It goes without saying that it must have been horrendous for Nevaeh’s parents to have to stand there helpless as they watched her choking on a french frie. But at the same time there is a lot that all parents can take away from this story to ensure they don’t have to go through the same ordeal.
I think there are a number of lessons to be learnt from the story of 14-month-old Nevaeh who almost choked to death on a french frie in a McDonald’s fast food restaurant in Sydney.
Before we get into the lecture part of this article though, of course it has to be said that it must have been beyond terrifying for the parents of little Nevaeh to have to stand by helpless as their precious daughter started to go blue in the face.
And there is also the good news element of this story of how McDonald’s staff, and even some customers, rushed to the little girl’s aid to save her.
To backtrack, what basically happened was Nevaeh and her family were sat in the McDonald’s restaurant tucking into some food when Nevaeh choked on a french frie. Her parents were unable to do anything to help her and so rushed her over to the McDonald’s counter where they cried out for staff to help their daughter.
Nevaeh then spent three minutes face down on the counter as staff, and customers – including one who had been in the queue for the drive-through – rubbed her back – hoping to get the chip back up.
Meanwhile, Nevaeh had turned blue, and at one point, a staff member is seen to lean down and listen to Nevaeh’s chest to see if she is still breathing. Her parents are in the background crying helplessly.
Luckily, Nevaeh is saved as the chip dislodges and she can breath again. She was taken to hospital and kept in overnight for observation but fully recovered.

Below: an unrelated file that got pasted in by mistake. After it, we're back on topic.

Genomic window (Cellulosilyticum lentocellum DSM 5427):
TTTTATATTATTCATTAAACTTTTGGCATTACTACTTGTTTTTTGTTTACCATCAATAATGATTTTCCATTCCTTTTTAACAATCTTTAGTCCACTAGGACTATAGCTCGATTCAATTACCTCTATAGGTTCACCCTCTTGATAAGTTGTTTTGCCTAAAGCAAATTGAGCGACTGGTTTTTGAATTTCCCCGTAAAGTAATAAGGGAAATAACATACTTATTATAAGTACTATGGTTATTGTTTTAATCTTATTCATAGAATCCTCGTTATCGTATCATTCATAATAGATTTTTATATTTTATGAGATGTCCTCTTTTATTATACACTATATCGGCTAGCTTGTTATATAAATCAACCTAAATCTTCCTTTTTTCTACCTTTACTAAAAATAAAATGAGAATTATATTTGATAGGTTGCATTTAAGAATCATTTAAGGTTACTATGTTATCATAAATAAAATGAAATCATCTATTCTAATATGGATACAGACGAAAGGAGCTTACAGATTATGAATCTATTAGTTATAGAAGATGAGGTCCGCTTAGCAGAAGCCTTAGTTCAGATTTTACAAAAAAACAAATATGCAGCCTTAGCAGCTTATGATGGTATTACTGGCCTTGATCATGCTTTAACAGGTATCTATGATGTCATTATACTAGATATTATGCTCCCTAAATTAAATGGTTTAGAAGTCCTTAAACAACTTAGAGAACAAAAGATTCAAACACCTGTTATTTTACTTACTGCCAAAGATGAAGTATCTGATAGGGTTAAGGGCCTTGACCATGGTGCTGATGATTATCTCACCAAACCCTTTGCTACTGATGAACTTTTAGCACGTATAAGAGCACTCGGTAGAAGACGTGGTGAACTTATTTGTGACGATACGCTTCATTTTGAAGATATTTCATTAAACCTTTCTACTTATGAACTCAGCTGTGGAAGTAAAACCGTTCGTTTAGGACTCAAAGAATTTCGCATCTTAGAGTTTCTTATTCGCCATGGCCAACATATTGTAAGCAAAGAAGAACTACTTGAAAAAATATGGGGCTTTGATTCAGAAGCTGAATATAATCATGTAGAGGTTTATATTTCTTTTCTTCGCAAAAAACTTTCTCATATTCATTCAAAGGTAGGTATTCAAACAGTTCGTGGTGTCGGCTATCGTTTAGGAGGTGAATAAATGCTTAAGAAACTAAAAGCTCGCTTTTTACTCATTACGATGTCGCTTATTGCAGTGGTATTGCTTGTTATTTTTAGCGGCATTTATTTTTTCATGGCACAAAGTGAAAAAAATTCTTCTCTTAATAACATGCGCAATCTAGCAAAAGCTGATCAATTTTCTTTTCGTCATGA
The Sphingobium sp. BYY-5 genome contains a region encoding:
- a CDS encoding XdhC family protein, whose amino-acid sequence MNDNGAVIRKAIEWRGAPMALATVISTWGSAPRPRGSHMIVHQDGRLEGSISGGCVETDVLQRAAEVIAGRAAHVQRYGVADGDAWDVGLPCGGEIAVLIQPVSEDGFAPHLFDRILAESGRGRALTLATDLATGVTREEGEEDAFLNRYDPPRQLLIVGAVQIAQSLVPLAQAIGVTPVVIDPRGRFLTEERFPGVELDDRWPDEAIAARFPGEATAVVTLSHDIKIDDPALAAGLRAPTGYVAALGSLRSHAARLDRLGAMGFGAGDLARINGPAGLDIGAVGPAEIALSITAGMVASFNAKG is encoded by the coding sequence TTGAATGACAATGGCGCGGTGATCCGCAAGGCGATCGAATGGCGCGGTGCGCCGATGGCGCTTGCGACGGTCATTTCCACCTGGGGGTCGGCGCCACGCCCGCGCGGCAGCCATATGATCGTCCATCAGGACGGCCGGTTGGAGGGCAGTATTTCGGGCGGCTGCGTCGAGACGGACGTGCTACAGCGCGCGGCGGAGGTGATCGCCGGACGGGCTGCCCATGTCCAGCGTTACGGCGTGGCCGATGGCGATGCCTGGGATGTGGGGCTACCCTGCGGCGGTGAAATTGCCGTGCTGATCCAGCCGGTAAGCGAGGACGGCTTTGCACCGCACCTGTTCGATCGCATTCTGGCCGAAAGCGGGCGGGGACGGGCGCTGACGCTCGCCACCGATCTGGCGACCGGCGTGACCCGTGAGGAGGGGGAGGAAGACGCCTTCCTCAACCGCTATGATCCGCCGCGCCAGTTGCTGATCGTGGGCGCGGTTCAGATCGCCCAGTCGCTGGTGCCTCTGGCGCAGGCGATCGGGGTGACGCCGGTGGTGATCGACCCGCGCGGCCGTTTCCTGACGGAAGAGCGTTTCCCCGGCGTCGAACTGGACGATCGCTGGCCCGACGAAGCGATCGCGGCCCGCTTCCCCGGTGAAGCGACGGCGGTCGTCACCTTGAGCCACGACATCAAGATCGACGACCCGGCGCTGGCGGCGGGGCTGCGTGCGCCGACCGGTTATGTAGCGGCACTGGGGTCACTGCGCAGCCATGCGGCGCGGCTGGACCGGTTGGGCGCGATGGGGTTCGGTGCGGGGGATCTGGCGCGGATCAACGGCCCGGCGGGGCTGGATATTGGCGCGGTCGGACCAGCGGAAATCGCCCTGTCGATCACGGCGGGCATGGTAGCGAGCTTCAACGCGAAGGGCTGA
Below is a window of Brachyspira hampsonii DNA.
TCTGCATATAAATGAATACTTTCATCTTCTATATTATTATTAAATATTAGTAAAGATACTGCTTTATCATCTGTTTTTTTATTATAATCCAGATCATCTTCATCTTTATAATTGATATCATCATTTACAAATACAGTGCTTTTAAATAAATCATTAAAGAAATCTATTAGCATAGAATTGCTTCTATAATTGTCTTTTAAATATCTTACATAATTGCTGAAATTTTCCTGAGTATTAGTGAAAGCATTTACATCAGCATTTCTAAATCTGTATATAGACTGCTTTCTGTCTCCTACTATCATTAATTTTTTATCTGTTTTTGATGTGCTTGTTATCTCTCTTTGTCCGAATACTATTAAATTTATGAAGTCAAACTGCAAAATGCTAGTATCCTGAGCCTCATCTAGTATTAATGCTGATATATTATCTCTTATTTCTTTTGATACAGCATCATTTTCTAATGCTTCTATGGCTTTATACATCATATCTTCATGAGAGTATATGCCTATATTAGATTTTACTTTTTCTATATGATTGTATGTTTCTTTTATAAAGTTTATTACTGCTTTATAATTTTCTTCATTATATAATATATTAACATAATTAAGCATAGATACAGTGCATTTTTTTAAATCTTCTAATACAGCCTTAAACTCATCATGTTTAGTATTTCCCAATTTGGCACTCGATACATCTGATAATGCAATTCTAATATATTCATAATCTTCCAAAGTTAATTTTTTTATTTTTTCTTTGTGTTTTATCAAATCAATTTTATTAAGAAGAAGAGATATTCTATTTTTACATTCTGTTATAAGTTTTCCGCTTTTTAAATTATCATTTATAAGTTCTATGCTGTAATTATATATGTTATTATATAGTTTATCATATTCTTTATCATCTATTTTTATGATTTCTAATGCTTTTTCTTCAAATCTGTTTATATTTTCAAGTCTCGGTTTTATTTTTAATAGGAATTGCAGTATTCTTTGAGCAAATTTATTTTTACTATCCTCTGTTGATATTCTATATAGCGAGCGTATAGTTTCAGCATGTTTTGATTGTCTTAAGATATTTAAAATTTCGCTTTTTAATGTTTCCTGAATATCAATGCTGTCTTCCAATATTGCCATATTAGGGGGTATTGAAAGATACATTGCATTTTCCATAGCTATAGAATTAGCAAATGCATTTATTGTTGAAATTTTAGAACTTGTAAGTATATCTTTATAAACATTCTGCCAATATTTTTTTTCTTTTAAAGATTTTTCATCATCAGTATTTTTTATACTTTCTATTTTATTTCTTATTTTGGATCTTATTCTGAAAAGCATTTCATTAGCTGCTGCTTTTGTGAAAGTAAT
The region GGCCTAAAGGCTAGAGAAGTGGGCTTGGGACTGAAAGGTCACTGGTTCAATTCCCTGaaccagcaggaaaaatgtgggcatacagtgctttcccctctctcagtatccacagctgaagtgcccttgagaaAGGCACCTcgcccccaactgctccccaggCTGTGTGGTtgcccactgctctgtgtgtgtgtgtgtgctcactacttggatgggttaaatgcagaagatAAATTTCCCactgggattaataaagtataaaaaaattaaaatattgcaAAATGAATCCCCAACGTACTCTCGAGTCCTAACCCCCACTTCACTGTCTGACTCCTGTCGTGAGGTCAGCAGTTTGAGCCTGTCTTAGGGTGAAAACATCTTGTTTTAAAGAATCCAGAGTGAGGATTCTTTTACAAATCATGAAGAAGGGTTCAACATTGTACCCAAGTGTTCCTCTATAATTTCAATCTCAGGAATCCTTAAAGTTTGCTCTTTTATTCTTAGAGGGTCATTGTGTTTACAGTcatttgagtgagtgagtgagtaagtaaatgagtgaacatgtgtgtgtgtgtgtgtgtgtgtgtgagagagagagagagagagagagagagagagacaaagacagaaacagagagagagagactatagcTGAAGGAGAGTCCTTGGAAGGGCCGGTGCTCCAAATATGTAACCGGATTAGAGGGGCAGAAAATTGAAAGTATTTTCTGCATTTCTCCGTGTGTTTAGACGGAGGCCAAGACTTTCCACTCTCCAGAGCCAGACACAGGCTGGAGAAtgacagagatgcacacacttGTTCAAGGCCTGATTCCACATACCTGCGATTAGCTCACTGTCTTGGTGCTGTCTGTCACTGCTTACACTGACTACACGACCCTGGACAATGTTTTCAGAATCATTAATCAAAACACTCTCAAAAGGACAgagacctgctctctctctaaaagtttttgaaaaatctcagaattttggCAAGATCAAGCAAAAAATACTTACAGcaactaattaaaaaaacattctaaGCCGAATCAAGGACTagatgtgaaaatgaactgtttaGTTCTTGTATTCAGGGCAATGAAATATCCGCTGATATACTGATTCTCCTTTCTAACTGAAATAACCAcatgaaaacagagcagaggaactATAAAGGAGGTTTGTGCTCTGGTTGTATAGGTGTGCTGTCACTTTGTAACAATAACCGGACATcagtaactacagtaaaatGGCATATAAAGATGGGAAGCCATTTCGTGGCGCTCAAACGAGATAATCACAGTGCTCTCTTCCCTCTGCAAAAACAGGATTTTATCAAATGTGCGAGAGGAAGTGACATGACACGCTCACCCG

So for the lessons to be learnt aspect. My initial thought when I saw this story, and I know it’s going to be a controversial one for some parents, was why was a 14-month-old baby being fed McDonald’s in the first place? I know these days there is a whole movement towards ensuring once your baby is weaned onto solids they move onto family food as soon as possible but I really feel McDonald’s is not going to be very nutritious for such a little girl. I certainly wouldn’t dream of feeding my daughter such food. She is 16-months-old and she hasn’t even had a home cooked chip yet.
But then this issue really does pale into insignificance when we consider how close to death Nevaeh came from eating the french frie. The obvious point is that all parents should learn first aid so they can deal with these events, even if it is just to read up on the internet what they should do. I hold my hands up and say I’m just as guilty in not being fully informed on what to do if my daughter choked.
But the other thing is, I feel parents need to be wary of what food they are giving their children. Not just in terms of its health benefits, as mentioned, but whether their child is going to be able to cope with its consistency and be able to chew it effectively. At 14-months-old babies still do not have a full set of teeth so if it is a food which is not going to easily dissolve in their mouths, parents do need to keep a very close eye on their baby whilst they eat it. Let’s hope parents are more mindful about this issue after reading this story in the newspapers.
Published in: Family